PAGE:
CIOs look to hybrid cloud future – with security a positive

CIOs are preferring hybrid cloud models with security the primary motivation for adoption, according to a new study from NetApp.

The research, which polled 750 CIOs and IT managers in France, Germany and the UK, saw more than half of respondents in each country saying they use a combination of private and public cloud. Germany came out on top with 69%, compared with France (61%) and UK (58%). In terms of partner options, local service providers are the most popular, cited by a combined 26% of respondents, ahead of larger cloud service providers (18%) and global system integrators (17%).

56% of base respondents say security is the key motivation for cloud adoption, ahead of flexibility (55%) and cost savings (54%). For individual results, 61% of French respondents chose ease of use, while 53% in Germany cite data protection.

When it came to specific workloads, it was the usual routine on the whole. 60% of German respondents cite file storage compared with 56% for the UK and 53% for France. The study noted a wide variety of other workloads, from remote working, collaboration tools, analysis, and disaster recovery.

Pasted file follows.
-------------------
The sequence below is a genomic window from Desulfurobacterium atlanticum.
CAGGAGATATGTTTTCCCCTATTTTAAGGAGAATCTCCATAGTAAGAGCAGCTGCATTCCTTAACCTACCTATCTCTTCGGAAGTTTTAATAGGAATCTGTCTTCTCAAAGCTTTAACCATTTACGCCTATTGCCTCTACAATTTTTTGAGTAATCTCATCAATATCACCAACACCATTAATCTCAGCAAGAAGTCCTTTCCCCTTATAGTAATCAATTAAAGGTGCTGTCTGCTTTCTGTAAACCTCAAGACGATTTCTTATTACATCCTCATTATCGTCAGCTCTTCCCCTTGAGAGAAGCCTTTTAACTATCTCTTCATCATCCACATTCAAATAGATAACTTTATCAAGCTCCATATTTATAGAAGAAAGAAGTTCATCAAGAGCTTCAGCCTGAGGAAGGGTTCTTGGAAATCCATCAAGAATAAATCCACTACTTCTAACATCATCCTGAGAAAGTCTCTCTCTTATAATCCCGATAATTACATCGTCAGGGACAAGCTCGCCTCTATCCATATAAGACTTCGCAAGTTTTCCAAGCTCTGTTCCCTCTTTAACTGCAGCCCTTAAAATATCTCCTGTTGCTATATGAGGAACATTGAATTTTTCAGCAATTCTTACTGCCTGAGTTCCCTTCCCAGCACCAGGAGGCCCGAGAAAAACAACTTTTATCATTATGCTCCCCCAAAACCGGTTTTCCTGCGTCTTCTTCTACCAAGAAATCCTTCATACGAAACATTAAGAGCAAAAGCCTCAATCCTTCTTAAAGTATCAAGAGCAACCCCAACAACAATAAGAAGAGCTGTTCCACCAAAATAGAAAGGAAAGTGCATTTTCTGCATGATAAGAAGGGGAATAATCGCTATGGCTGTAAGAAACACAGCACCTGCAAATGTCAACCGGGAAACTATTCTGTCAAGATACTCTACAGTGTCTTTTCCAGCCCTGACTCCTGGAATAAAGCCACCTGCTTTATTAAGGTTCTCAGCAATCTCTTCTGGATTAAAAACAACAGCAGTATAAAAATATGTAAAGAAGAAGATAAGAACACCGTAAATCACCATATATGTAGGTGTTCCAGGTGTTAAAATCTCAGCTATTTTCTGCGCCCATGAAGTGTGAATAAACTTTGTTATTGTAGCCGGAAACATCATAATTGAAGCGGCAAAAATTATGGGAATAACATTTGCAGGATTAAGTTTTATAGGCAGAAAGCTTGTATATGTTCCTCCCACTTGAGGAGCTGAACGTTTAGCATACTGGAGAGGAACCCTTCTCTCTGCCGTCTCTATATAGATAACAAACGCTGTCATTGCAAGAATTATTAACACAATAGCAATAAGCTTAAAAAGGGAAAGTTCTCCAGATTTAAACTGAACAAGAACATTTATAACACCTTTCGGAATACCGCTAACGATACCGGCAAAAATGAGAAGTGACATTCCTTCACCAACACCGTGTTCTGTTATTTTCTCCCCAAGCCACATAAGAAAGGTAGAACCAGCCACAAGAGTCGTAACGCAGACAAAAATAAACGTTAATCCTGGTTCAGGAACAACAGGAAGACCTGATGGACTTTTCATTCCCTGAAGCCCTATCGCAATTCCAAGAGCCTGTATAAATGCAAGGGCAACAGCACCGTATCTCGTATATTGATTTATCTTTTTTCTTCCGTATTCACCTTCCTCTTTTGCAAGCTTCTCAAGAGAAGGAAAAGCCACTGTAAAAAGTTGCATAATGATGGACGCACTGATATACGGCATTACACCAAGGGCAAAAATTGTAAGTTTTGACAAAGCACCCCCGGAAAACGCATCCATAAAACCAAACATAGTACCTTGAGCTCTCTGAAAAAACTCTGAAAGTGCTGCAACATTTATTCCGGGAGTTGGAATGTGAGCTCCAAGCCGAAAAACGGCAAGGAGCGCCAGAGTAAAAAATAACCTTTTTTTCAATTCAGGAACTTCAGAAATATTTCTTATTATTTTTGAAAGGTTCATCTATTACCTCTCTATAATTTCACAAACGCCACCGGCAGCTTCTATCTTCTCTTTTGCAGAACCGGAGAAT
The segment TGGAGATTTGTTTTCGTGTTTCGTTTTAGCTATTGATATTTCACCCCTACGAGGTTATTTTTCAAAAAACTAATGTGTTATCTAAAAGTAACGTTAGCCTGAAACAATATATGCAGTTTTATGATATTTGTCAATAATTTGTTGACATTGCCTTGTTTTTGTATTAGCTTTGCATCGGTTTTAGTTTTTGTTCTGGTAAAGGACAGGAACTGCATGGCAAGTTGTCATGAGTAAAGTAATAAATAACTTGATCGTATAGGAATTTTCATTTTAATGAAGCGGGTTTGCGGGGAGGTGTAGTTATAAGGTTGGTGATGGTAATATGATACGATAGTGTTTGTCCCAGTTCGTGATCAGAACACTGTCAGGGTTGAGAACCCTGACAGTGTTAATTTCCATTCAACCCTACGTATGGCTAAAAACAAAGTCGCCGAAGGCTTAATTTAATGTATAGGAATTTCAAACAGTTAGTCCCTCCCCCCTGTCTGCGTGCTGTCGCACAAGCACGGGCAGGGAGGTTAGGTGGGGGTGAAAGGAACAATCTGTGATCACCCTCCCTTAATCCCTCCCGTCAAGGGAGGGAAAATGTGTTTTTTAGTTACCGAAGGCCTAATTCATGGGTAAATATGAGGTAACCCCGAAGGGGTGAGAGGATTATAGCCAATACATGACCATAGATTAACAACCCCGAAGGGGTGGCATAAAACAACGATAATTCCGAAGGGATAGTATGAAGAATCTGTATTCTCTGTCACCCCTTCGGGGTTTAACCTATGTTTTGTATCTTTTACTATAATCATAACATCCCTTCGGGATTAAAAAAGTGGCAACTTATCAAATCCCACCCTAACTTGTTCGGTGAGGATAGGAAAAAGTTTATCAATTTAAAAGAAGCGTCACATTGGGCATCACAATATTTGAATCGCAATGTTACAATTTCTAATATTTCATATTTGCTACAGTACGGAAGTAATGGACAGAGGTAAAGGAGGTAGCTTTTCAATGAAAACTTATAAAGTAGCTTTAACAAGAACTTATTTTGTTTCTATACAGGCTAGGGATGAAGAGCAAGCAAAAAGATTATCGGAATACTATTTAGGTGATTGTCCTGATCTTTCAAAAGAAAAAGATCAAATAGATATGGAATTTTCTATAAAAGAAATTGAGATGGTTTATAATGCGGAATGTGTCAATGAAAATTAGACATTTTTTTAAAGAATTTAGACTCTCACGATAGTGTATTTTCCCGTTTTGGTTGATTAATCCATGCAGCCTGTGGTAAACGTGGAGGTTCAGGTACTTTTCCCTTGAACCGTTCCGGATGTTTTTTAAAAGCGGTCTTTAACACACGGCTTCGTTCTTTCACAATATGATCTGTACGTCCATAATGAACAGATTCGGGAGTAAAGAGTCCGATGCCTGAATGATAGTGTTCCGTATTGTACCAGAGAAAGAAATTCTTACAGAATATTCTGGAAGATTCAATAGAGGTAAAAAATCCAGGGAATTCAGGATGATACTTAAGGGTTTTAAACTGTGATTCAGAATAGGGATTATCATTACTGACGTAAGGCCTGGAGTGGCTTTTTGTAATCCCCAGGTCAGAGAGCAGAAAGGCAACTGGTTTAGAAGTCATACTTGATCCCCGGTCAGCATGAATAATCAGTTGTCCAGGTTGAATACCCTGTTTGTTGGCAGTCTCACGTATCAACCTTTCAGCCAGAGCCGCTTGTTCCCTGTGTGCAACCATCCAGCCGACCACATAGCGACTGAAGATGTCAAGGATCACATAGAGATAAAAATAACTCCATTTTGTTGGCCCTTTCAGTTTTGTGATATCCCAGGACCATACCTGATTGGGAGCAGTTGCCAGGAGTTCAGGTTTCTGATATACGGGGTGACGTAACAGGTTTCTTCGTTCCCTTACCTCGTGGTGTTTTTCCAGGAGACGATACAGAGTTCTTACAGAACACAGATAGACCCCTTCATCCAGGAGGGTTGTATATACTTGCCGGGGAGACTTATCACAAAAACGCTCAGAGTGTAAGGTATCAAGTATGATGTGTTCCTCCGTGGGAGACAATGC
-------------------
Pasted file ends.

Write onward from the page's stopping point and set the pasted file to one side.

Only 3% of respondents say they are not using any cloud services, or are still in the gestation stage.

“Enterprises need to be able to choose which workloads belong in the cloud and choose the best partners to move them across a hybrid landscape,” said Martin Warren, NetApp cloud solutions marketing manager EMEA. “They need to have visibility into cost, performance and data placement to make informed business and regulatory decisions across the full data lifecycle. And they want to harness every advantage of cloud economics – from new ideas to concepts to production. We have strong solutions and strategies to deliver all of this.”

Writing for this publication last month, David H Deans noted the importance of the ‘torchbearer’ CIO when it came to hybrid IT and business models. “Torchbearer CIOs place far more emphasis on building an agile organisational culture – one that supports rapid software developer experimentation and IT services prototyping – to help their team reach the market first with innovative new offerings,” Deans wrote.

“In addition, the torchbearer CIOs are eager to form partnerships that exploit the full potential of digital business technologies. They recognise that few enterprises can provide the full array of products, services and experiences that their stakeholders need and want.”

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